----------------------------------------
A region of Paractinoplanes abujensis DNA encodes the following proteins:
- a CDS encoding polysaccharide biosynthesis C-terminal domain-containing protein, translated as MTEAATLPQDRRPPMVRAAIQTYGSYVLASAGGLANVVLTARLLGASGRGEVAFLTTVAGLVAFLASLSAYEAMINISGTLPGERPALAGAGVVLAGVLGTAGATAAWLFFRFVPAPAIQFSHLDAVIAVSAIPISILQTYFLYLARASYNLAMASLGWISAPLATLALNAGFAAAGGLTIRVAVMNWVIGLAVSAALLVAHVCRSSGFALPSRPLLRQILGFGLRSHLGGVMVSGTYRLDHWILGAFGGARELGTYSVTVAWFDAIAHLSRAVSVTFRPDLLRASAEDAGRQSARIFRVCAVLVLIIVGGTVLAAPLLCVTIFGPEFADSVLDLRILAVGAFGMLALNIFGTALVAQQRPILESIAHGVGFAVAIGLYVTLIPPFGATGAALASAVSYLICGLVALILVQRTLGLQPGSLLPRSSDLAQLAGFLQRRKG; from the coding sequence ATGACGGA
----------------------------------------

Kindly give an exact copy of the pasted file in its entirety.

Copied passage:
A region of Paractinoplanes abujensis DNA encodes the following proteins:
- a CDS encoding polysaccharide biosynthesis C-terminal domain-containing protein, translated as MTEAATLPQDRRPPMVRAAIQTYGSYVLASAGGLANVVLTARLLGASGRGEVAFLTTVAGLVAFLASLSAYEAMINISGTLPGERPALAGAGVVLAGVLGTAGATAAWLFFRFVPAPAIQFSHLDAVIAVSAIPISILQTYFLYLARASYNLAMASLGWISAPLATLALNAGFAAAGGLTIRVAVMNWVIGLAVSAALLVAHVCRSSGFALPSRPLLRQILGFGLRSHLGGVMVSGTYRLDHWILGAFGGARELGTYSVTVAWFDAIAHLSRAVSVTFRPDLLRASAEDAGRQSARIFRVCAVLVLIIVGGTVLAAPLLCVTIFGPEFADSVLDLRILAVGAFGMLALNIFGTALVAQQRPILESIAHGVGFAVAIGLYVTLIPPFGATGAALASAVSYLICGLVALILVQRTLGLQPGSLLPRSSDLAQLAGFLQRRKG; from the coding sequence ATGACGGA